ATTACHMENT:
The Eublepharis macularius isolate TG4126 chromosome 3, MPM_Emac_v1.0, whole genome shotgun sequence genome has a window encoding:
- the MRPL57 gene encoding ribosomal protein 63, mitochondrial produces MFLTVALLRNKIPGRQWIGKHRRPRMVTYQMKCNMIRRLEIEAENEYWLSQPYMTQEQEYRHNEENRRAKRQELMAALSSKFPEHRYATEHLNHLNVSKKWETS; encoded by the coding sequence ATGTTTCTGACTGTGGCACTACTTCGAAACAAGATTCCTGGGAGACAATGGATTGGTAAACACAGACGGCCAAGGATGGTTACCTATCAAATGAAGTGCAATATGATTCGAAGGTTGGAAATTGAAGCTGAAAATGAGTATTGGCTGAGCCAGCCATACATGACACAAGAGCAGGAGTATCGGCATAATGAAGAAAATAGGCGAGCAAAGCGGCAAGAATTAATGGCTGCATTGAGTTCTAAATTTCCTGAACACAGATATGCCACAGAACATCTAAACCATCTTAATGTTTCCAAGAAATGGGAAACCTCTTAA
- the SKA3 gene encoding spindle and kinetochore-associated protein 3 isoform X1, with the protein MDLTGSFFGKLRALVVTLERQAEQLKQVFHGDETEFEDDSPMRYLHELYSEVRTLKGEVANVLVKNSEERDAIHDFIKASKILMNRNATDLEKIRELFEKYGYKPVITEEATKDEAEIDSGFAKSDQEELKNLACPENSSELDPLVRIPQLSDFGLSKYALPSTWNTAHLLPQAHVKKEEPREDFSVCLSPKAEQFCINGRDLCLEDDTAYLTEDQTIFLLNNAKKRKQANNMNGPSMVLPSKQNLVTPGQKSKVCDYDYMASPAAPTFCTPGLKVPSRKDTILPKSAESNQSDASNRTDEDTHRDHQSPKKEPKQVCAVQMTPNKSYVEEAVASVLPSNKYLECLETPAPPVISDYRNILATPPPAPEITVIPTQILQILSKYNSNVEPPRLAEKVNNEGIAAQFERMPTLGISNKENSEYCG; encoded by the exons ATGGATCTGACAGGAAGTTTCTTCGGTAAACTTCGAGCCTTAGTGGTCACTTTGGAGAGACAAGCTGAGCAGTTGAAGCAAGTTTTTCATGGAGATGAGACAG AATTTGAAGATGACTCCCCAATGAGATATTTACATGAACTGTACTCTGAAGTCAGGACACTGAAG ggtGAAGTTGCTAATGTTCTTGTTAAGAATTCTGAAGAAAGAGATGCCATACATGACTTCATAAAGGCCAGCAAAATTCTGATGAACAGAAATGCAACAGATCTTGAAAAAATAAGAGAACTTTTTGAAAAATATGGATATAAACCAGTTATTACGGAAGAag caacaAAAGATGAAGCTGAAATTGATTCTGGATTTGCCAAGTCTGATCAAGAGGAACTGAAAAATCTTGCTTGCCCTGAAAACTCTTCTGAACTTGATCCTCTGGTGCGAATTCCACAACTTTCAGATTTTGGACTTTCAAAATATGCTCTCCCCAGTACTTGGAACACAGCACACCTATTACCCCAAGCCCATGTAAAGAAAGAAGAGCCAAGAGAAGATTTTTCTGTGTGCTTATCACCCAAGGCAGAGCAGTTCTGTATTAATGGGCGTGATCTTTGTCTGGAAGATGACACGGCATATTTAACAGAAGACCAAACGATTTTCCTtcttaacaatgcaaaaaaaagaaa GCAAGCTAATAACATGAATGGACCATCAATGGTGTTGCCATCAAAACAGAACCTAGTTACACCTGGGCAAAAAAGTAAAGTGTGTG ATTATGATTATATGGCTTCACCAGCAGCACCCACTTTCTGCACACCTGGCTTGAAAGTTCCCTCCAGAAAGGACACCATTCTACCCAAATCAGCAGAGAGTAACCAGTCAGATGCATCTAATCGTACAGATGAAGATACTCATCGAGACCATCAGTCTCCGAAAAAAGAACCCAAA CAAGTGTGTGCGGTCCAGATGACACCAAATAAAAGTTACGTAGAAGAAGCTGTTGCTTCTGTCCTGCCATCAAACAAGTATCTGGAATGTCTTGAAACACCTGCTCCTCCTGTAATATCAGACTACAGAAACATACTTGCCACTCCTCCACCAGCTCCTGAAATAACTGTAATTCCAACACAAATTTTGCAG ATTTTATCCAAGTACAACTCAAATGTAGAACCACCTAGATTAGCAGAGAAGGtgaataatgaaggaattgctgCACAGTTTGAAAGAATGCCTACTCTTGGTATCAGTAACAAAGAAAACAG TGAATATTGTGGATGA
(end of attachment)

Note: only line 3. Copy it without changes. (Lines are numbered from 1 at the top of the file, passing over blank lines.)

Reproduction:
- the SKA3 gene encoding spindle and kinetochore-associated protein 3 isoform X1, with the protein MDLTGSFFGKLRALVVTLERQAEQLKQVFHGDETEFEDDSPMRYLHELYSEVRTLKGEVANVLVKNSEERDAIHDFIKASKILMNRNATDLEKIRELFEKYGYKPVITEEATKDEAEIDSGFAKSDQEELKNLACPENSSELDPLVRIPQLSDFGLSKYALPSTWNTAHLLPQAHVKKEEPREDFSVCLSPKAEQFCINGRDLCLEDDTAYLTEDQTIFLLNNAKKRKQANNMNGPSMVLPSKQNLVTPGQKSKVCDYDYMASPAAPTFCTPGLKVPSRKDTILPKSAESNQSDASNRTDEDTHRDHQSPKKEPKQVCAVQMTPNKSYVEEAVASVLPSNKYLECLETPAPPVISDYRNILATPPPAPEITVIPTQILQILSKYNSNVEPPRLAEKVNNEGIAAQFERMPTLGISNKENSEYCG; encoded by the exons ATGGATCTGACAGGAAGTTTCTTCGGTAAACTTCGAGCCTTAGTGGTCACTTTGGAGAGACAAGCTGAGCAGTTGAAGCAAGTTTTTCATGGAGATGAGACAG AATTTGAAGATGACTCCCCAATGAGATATTTACATGAACTGTACTCTGAAGTCAGGACACTGAAG ggtGAAGTTGCTAATGTTCTTGTTAAGAATTCTGAAGAAAGAGATGCCATACATGACTTCATAAAGGCCAGCAAAATTCTGATGAACAGAAATGCAACAGATCTTGAAAAAATAAGAGAACTTTTTGAAAAATATGGATATAAACCAGTTATTACGGAAGAag caacaAAAGATGAAGCTGAAATTGATTCTGGATTTGCCAAGTCTGATCAAGAGGAACTGAAAAATCTTGCTTGCCCTGAAAACTCTTCTGAACTTGATCCTCTGGTGCGAATTCCACAACTTTCAGATTTTGGACTTTCAAAATATGCTCTCCCCAGTACTTGGAACACAGCACACCTATTACCCCAAGCCCATGTAAAGAAAGAAGAGCCAAGAGAAGATTTTTCTGTGTGCTTATCACCCAAGGCAGAGCAGTTCTGTATTAATGGGCGTGATCTTTGTCTGGAAGATGACACGGCATATTTAACAGAAGACCAAACGATTTTCCTtcttaacaatgcaaaaaaaagaaa GCAAGCTAATAACATGAATGGACCATCAATGGTGTTGCCATCAAAACAGAACCTAGTTACACCTGGGCAAAAAAGTAAAGTGTGTG ATTATGATTATATGGCTTCACCAGCAGCACCCACTTTCTGCACACCTGGCTTGAAAGTTCCCTCCAGAAAGGACACCATTCTACCCAAATCAGCAGAGAGTAACCAGTCAGATGCATCTAATCGTACAGATGAAGATACTCATCGAGACCATCAGTCTCCGAAAAAAGAACCCAAA CAAGTGTGTGCGGTCCAGATGACACCAAATAAAAGTTACGTAGAAGAAGCTGTTGCTTCTGTCCTGCCATCAAACAAGTATCTGGAATGTCTTGAAACACCTGCTCCTCCTGTAATATCAGACTACAGAAACATACTTGCCACTCCTCCACCAGCTCCTGAAATAACTGTAATTCCAACACAAATTTTGCAG ATTTTATCCAAGTACAACTCAAATGTAGAACCACCTAGATTAGCAGAGAAGGtgaataatgaaggaattgctgCACAGTTTGAAAGAATGCCTACTCTTGGTATCAGTAACAAAGAAAACAG TGAATATTGTGGATGA